Anthropology Pure and Profane: The Politics of Applied Research in Aboriginal Australia

Anthropology Pure and Profane: The Politics of Applied Research in Aboriginal Australia

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Introduction:
The debates between applied and pure anthropologists’ demonstrate the difficulties which those engaged in native title litigations encounter. Debates to whether anthropologists’ engaged in native title hearings are morally and intellectually adequate are discussed in contemporary anthropology. These debates between anthropologists’ cause various ambiguities to the role and ability of those practicing engaged anthropology. David Trigger’s article, ‘Anthropology Pure and Profane: The Politics of Applied Research in Aboriginal Australia’, outlines some criticisms engaged anthropologists’ face and attempts to disprove them. Trigger’s points in this article caused debates amongst applied and pure anthropologists’ revealing many ambiguities and complexities. Firstly, I will discuss Trigger’s arguments to the uncertainties of the moral and intellectual ability of engaged anthropology in native title cases. Secondly, through citing anthropologists’ such as Diane Austin-Broos, Rohan Bastin and Francesca Merlan, I will display the ambiguous role engaged anthropologists’ have and the complex relationship held between pure and applied anthropology. Thirdly, by discussing Bruce Kapferer and Barry Morris’s responses to Trigger, I will show the complex relationship between anthropology, the state and corporations. Then the difficulties which engaged anthropologists’ face in the legal realm will be highlighted. Finally, I will discuss the difficulty those engaged in native title cases face to whether their work is assisting or subjugating Aboriginal communities. These ambiguities, difficulties and complexities which arise from anthropologists’ participating in native title are deliberated in the following essay.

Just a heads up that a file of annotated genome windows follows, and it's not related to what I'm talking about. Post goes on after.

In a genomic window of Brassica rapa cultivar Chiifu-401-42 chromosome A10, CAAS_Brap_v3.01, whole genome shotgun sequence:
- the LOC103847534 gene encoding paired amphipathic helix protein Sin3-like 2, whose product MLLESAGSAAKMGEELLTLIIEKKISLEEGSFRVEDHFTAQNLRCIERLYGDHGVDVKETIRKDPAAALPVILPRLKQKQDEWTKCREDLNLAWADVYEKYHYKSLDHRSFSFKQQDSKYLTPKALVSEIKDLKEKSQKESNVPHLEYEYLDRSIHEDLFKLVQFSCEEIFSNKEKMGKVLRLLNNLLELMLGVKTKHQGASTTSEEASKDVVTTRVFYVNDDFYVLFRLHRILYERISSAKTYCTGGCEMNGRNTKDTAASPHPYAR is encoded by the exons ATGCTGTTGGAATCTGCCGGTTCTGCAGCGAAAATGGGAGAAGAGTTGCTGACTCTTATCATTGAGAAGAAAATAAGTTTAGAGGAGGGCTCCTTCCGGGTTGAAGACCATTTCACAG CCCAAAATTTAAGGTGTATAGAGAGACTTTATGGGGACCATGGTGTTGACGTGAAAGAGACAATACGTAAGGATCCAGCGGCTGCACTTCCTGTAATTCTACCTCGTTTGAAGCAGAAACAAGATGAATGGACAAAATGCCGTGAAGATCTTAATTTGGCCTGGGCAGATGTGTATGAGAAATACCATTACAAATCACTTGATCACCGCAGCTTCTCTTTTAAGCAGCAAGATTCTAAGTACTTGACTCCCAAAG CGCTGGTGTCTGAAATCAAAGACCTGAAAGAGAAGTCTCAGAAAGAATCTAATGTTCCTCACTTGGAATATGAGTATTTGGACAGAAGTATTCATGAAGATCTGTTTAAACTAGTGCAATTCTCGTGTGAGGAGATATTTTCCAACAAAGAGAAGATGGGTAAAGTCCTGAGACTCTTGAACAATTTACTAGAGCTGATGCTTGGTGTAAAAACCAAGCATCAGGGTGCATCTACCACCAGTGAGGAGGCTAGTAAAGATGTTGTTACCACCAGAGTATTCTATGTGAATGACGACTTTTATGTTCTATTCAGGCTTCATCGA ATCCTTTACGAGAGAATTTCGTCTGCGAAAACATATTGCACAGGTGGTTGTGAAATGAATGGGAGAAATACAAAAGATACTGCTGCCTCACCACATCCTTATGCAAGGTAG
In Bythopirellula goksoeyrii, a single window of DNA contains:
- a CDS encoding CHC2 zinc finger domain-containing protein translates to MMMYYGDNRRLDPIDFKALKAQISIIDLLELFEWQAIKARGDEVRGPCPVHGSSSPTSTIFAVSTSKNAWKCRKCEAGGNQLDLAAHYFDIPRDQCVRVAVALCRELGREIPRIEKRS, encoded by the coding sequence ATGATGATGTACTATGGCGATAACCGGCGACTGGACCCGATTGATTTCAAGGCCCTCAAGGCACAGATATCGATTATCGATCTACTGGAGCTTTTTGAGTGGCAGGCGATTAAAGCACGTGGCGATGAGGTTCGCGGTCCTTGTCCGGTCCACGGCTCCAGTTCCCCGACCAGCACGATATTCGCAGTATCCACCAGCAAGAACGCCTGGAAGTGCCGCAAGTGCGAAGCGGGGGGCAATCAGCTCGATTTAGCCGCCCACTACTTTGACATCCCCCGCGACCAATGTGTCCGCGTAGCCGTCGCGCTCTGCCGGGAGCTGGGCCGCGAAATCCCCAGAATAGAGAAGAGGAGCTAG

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References:
Austin-Broos, D 2012, ‘Three Points and Three Replies’, Anthropological Forum, vol. 22, no. 1, pp. 68-69
Bastin, R 2012, ‘Comment on Trigger’s Manichean Dualism’, Anthropological Forum, vol. 22, no. 1, pp. 71
Merlan, F 2012, ‘Different, Not Impure’, Anthropological Forum, vol. 22, no.1, pp. 75-78
Morris, B 2012, ‘Expert Knowledge and the Tide of History’, Anthropological Forum, vol. 22, no.1, pp. 79
Peterson, N 2012, ‘Comment on Trigger’s Paper’, Anthropological Forum, vol. 22, no.1, pp. 81
Trigger, D 2011, ‘Anthropology pure and profane: the politics of applied research in Aboriginal Australia’, Anthropological Forum, vol. 21, no. 3, pp. 234-248
Trigger, D 2012, ‘Response to Comments’, Anthropological Forum, vol. 22, no. 1, pp. 85-89
Vaarzon-Morel, P 2012, ‘Intertwined Anthropologies’, Anthropological Forum, vol. 22, no. 1, pp. 84



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